Panic Attacks: How to Actually Get Rid of Them (Instead of Making Them Worse!)
If you’re struggling with panic attacks, you know how terrifying they can be. They bring an incredibly overwhelming surge of fear, terror, and worry, putting the body in the maximum state of stress. Panic attacks can come on with a trigger (an external source of stress), but they can also seem to happen at random. You might have panic attacks in very specific situations, or they can simply be the result of worrying cycling up in our minds.
In full blown panic disorder (the formal psychiatric diagnosis that describes panic), the fear of panic attacks themselves becomes the primary problem. Worrying you might have a panic attack can cause you to have a panic attack! Fear of panic attacks leads people to start avoiding situations that they feel might cause a panic attack, which in its worst form, can lead people to complete isolate themselves at home for long periods of time (agoraphobia).
Here Are the Physical Symptoms of a Panic Attack:
Feeling cold or hot
However, for most people, the worst part of a panic attack are not the physical symptoms, but rather the mental and emotional ones.
Here are the Psychological Symptoms of a Panic Attack:
Derealization (feelings of “unreality”)
Feeling like you’re “going crazy”
Fear of dying (or thinking that you are dying)
Many of these symptoms would be adaptive and helpful if you were under a physical threat. However, in the modern world, how often is that the case? More likely, you’re responding something imagined that is not actually occurring.
Panicking About Panic
If you’re reading this, you’ve probably experienced some of these panic attack symptoms, and you’ve most likely reacted to panic attacks by doing what is most natural: immediately wanting them to stop, and struggling to make them go away! You tend become more and more upset as the panic intensifies. The thoughts like “What is happening to me?”, “I’m freaking out!”, and “I can’t handle this!” only add fuel to the fire of panic.
While it’s perfectly understandable to want to stop a panic attack as quickly as possible, there becomes an immediate paradox. Thinking you can’t handle, stand, or tolerate the panic attack sends a signal to your body and mind. “This is really awful! I need to get more upset to stop this bad thing from happening.” You’re now interpreting the panic attack as its own source of stress. The “panic attack” is the problem, rather than the initial cause of your stress. You are “panicking about panic”. The more you don’t want to panic, the more you will!
So What Can Be Done About Panic Attacks?
Here’s where a paradoxical method of working with the panic attack is effective. (And yes, it’s based on mindfulness, as many of my anxiety strategies are.)
If resisting the panic attack makes it worse, what is the opposite of resistance?
This doesn’t mean you have to like panic, or give up on learning skills to get it out of your life. However, when you’re having a panic attack, wishing it wasn’t occurring is unproductive at best. It ishappening, it is reality, and anytime we get into an argument with reality, we are going to lose, and suffer along the way.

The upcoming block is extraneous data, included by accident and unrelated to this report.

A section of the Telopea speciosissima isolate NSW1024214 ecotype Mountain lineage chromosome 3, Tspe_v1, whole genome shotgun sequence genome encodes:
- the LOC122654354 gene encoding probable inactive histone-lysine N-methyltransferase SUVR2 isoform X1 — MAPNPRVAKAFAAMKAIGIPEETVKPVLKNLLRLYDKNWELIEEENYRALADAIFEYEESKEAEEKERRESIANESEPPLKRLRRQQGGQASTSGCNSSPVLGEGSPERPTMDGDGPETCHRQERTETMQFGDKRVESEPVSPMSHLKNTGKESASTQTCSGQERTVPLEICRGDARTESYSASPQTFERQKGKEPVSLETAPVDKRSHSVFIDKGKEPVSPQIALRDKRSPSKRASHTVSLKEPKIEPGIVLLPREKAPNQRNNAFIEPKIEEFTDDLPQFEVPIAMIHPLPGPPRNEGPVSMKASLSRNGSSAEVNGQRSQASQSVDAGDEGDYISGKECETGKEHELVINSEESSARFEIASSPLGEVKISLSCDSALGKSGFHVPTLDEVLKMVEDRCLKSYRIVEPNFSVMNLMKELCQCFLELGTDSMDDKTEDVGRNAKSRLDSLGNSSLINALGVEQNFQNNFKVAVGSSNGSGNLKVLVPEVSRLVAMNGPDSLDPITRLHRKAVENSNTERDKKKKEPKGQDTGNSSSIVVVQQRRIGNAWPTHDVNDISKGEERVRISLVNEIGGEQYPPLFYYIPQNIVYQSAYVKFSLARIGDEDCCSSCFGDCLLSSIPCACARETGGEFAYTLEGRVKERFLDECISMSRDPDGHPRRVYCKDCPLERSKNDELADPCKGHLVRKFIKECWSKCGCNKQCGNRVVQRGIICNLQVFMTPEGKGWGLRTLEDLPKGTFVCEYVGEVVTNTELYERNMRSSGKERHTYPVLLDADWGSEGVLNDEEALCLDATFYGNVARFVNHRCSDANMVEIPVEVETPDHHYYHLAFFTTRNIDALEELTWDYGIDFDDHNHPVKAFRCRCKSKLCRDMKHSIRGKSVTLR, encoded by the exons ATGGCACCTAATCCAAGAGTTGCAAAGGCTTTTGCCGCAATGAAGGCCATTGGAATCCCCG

Acceptance means allowing the panic attack to do its thing. Let the physical and psychological symptoms move through you, like the waves of energy and sensations they are. Let the thoughts come and go, the body experience the stress without trying to get rid of it. Allow the body to come back to a calm state by letting it recalibrate at its own pace. You might think this sounds a little “New Age-y”, but there is solid scientific research that attests to using these kinds of skills with panic attacks.
A Few Mindfulness Skills for Panic Attacks
What would acceptance and mindfulness look like in action? You might use my “divide and conquer” technique. You would notice the various physical sensations of the panic attack one by one with as much focus and concentration as you can muster. What seems to be a single, overwhelming experience can be broken down to its subcomponents. Look again the symptoms of a panic attack list above. These are all related but discrete sensations in the body. You might not feel able handle them all at once, but if you just pay attention with a non-judgmental attitude as much as possible to one symptom, you likely will find it tolerable.
Similarly, we need to let our panicked, thinking mind have its thoughts. Rather than being in the thoughts or trying to get them to go away, try to see them as simply thoughts, as mental sensations that aren’t necessarily true, and certainly aren’t helpful. Let the thoughts come and go as much as they like without regard to their content.
It’s Not Easy, But it is Effective
This is one of the ultimate human challenges. It goes against our very nature, but let’s pause and recognize our “nature” (inherited genetically from our ancestors) is not very helpful right now. We need to learn to use the evolved art of our mind to calm and center the other part of us that simply responding like an animal to our environment. You can help your mind learn that it’s the fear of itself that is unfounded.
Of course, this takes practice and nuance to execute. Establishing a regular mindfulness practice when you’re not panicking will help prepare you for those moments. You would benefit from learning a very systematic, mindfulness based approach to handling smaller amounts of anxiety, and gradually build up from there to full panic attacks.
Once your mind as fully learned it need not fear panic attacks by accepting them, you will find they will have lost much of their control over your life. When we recognize them as being an intense but ultimately acceptable set of inner sensations, they will begin to decrease in frequency and severity. You can get back to doing the things that are important to you, instead of worrying about your panic.